31. lizard100 3 July 2015 at 6:29 pm Reply

    Great post. Did you leave out a ‘not’ here? Be reassured too, that as a profession we don’t warn you of these things because we have low expectations or don’t want to strive for these new challenging goals.

    • Michael Tidd 3 July 2015 at 6:39 pm Reply

      Not a missing “not”, but maybe the full stop should have been a semi-colon. The point is that we are not issuing warnings like this just because we have low expectations; we do it because we can’t make that sort of change overnight.

      • lizard100 3 July 2015 at 6:54 pm Reply

        I’m a teacher too. Read it several times. Must be Friday July itis. I left the UK to teach abroad because I couldn’t see an end to the negative impacy of political manipulation. I take my hat off to you.

  32. Alan 4 July 2015 at 10:28 am Reply

    An excellent discussion. Time to put a five year moratorium on tweaking the national curriculum

  33. Lou 7 July 2015 at 11:07 am Reply

    I wish that we could remove the politics from education. Changes are constantly made, not for the benefit of pupils, teachers or parents, but for political point scoring. If there could be a long term plan for the UK’s education system, based on evidence and research, implemented by experts in education and child development, then everyone would benefit. I was one of the first to take GCSE’s, followed by a real struggle at A-level, where the syllabus was based on the old o-levels, which didn’t match our knowledge from GCSE.
    My older children will be impacted by the changes this year, and for a moment I felt relief for my youngest. Then I realised at she has another 6 years in Primary school, who know who will be flexing their political muscles by the time she leaves.

    Education is becoming more and more about statistics and childcare. Successive Ministers of Education have forgotten that education is about children, and preparing them for life. Not simply about providing a good story for the daily mail or sun.

  34. Awf 8 July 2015 at 10:37 pm Reply

    Dear Teachers, as a parent I take more notice of written/spoken feedback than of any scores, levels or sublevels. I’ve got to the point of politely asking at parents evenings in one-to-one chats, if we can please NOT talk about targets! It’s very liberating, everyone should try it. I will also welcome the day that schools stop referring to “KS” anything. Means nothing to most non-teachers. Thx.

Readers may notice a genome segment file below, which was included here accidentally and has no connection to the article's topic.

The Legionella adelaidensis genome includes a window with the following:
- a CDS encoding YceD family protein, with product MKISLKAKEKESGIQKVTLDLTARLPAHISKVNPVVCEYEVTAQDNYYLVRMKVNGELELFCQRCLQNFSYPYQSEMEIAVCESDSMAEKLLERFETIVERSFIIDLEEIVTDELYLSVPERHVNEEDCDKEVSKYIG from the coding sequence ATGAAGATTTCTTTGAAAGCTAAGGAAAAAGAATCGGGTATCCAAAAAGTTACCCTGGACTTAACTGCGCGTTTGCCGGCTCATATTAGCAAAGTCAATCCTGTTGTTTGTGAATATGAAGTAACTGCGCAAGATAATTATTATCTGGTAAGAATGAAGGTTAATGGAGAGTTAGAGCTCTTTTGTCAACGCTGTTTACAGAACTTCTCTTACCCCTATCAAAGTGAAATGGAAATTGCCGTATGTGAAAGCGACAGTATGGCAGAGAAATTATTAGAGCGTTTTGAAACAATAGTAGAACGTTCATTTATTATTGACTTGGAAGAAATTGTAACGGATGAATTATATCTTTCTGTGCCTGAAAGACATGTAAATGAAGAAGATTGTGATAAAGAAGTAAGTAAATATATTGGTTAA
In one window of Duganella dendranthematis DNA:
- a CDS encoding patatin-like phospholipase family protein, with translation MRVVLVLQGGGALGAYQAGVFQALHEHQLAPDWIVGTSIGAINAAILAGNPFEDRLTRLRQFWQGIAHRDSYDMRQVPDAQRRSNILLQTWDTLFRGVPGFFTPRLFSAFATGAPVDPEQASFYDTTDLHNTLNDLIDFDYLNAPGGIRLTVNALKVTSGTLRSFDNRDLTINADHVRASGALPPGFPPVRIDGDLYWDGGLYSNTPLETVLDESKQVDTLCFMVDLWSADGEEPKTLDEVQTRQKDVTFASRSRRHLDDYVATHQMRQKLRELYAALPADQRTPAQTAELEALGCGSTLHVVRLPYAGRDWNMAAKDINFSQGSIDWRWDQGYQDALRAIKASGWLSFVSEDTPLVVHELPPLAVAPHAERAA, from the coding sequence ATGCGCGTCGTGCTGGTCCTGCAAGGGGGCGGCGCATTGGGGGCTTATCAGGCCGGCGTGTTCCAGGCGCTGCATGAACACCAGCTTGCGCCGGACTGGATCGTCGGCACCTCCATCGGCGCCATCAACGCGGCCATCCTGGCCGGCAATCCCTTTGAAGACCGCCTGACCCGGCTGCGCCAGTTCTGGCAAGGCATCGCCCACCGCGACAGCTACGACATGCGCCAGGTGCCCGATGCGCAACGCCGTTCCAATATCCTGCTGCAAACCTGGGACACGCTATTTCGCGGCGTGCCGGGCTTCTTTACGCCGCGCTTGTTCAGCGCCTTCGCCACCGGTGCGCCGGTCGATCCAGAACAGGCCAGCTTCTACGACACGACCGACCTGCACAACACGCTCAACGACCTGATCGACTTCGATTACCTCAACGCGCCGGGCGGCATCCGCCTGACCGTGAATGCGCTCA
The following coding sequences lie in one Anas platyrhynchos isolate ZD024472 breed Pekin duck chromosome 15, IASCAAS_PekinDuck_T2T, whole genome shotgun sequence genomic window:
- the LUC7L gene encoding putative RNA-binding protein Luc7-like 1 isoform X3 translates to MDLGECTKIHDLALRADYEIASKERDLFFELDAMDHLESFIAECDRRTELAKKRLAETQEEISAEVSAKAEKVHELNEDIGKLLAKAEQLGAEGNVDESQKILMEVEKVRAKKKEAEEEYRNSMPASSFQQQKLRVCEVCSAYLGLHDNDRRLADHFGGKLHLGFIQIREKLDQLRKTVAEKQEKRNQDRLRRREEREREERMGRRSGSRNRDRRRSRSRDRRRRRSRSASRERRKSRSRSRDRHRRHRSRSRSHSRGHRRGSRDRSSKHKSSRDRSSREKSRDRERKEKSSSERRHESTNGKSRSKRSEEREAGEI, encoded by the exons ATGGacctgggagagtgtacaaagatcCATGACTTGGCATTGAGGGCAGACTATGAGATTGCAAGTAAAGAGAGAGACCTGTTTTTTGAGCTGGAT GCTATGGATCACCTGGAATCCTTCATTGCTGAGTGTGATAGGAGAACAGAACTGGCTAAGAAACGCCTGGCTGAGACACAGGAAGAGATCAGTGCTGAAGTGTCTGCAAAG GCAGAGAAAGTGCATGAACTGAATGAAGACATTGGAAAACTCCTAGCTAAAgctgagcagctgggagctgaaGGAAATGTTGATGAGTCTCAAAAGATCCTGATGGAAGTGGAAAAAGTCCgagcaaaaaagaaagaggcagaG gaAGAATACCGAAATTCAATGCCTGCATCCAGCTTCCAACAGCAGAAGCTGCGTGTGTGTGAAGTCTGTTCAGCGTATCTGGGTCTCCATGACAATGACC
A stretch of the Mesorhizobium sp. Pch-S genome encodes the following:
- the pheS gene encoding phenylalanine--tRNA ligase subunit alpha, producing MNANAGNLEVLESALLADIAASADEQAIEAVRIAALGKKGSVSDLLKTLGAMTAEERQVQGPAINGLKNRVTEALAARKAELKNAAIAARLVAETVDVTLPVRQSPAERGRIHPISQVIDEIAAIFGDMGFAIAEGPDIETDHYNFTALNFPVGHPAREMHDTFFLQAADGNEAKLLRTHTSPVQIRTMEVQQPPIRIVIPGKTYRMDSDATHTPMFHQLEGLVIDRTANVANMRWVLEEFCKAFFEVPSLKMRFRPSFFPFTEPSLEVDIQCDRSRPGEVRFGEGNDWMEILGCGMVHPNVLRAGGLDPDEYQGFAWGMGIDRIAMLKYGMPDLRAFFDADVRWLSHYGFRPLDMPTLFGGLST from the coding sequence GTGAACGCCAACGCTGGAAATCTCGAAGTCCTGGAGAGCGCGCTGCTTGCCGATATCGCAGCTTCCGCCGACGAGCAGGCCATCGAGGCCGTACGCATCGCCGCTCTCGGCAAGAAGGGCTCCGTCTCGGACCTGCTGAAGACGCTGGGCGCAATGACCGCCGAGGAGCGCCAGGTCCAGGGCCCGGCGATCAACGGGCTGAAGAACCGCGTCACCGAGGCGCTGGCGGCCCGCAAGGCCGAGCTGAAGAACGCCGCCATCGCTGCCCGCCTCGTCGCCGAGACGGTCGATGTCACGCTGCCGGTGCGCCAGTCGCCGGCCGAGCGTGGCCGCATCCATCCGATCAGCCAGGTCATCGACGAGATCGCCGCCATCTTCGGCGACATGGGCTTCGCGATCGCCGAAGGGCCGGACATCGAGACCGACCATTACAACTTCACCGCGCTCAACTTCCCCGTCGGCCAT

35. Kirsty Daffodil 8 July 2015 at 10:37 pm Reply

    As a parent this is very reassuring, thank you for taking the time to write this.

  36. hvlegion 9 July 2015 at 6:37 am Reply

    Excellent.

  37. Lucy Eley 9 July 2015 at 7:13 am Reply

    Thanks SO much for this. I’ve been made aware in parent/teacher meetings a few months ago of this but it is so reassuring to read about it more fully and, most importantly, to be reminded that it’s the progress we should be focussing on, not the grade/score.

  38. Reports | Head's Blog 14-15 9 July 2015 at 1:46 pm Reply

    […] Wanted to share what Michael Tidd wrote recently. https://michaelt1979.wordpress.com/2015/05/10/dear-parents/ […]

  39. Tessa 10 July 2015 at 6:44 am Reply

    What a lovely post. It’s School Reports Day for my two today (one KS2) so I’m grateful to have read this in advance. Thank you🙂

  40. dazbates80 10 July 2015 at 9:25 am Reply

    That’s all well and good, however I was extremely annoyed at my child’s report, he’s key stage 2 and in year 3. His report was very critical and not supportive at all, citing that he needed extra help with numeracy, literacy and this went on.

    When we spoke to the teacher about it they were not very helpful, they finally told us that his report was graded on effort. The additional support was reference to him going to another class as he was doing more advanced mathematics than the other kids in his class.
    This report is absolutely useless as it is very much down to a teachers interpretation of “effort” and is not based on anything academical. It tells me nothing about how he measures against the curriculum.

    How am I supposed to take this report seriously?

  41. mammabint 10 July 2015 at 7:17 pm Reply

    Thank you so much for this, as mother of 4 & school governor, I’ve been blue in the face trying to explain to parents of my son’s yr 5 class the problems faced by teaching staff with the constant changing of goalposts set by this and the previous government. I’ve yet to meet a teacher who doesn’t genuinely care for the welfare of the little people in their care and want the very best for them.

  42. Trudie 11 July 2015 at 10:00 pm Reply

    Thank you for helpful resource at end of you post.

  43. Christina hooley 12 July 2015 at 11:11 am Reply

    As ever, the British grading baffles me beyond anything. I come from a very competitive education system that was based on grading from 1 to 10, anything below 5 being a fail. That is clear. “expected” tells me NOTHING. Now, teachers have a very difficult job. We have 1, 2,3 children and they take all our time. Teachers have 20. And they’re teaching them stuff, and learning them manners, behaviour my eternal gratitude for the amazing job they’re doing with my son. I think we should, if we want more from our children, to top it up at home. Or get tutors. All I ask is a system that gives me a clearer picture. A 7 will be expected, but could be improved. 9 and 10 would indicate that the area is well covered, no worries.

  44. onelonelymomma 13 July 2015 at 10:27 am Reply